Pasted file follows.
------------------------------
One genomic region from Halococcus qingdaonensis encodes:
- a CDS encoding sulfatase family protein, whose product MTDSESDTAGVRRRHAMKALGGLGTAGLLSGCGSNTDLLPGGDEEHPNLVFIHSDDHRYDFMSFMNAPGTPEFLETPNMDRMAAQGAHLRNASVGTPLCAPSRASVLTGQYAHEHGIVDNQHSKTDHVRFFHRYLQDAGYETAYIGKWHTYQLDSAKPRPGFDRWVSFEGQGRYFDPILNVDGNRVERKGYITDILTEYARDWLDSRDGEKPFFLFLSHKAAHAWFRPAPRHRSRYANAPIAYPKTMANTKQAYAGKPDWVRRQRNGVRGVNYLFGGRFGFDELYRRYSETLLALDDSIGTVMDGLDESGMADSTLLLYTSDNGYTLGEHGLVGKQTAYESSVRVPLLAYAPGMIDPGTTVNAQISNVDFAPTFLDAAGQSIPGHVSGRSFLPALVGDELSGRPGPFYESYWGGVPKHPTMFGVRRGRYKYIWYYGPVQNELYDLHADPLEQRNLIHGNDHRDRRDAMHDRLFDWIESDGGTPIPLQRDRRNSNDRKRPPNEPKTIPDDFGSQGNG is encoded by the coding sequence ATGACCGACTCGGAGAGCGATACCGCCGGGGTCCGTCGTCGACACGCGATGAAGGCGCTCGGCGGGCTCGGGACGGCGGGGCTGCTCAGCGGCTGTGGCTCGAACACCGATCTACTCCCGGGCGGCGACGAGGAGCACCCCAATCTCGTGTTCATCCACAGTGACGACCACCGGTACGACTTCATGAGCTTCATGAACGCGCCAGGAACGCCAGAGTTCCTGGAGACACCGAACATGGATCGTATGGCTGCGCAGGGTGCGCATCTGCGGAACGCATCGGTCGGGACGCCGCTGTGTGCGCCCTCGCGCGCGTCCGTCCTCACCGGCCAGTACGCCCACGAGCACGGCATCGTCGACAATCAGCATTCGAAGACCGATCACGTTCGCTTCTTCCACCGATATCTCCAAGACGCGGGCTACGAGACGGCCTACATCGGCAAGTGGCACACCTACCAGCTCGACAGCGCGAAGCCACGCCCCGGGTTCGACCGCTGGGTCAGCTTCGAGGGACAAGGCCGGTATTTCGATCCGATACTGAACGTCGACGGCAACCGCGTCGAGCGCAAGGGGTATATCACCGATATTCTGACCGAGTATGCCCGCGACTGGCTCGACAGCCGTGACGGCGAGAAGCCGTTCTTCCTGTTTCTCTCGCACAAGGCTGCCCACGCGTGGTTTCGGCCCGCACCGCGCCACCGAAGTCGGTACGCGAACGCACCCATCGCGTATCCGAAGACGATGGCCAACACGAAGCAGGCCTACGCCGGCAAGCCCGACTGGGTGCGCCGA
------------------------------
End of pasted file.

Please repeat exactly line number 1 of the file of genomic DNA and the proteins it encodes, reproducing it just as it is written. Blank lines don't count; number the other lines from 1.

One genomic region from Halococcus qingdaonensis encodes: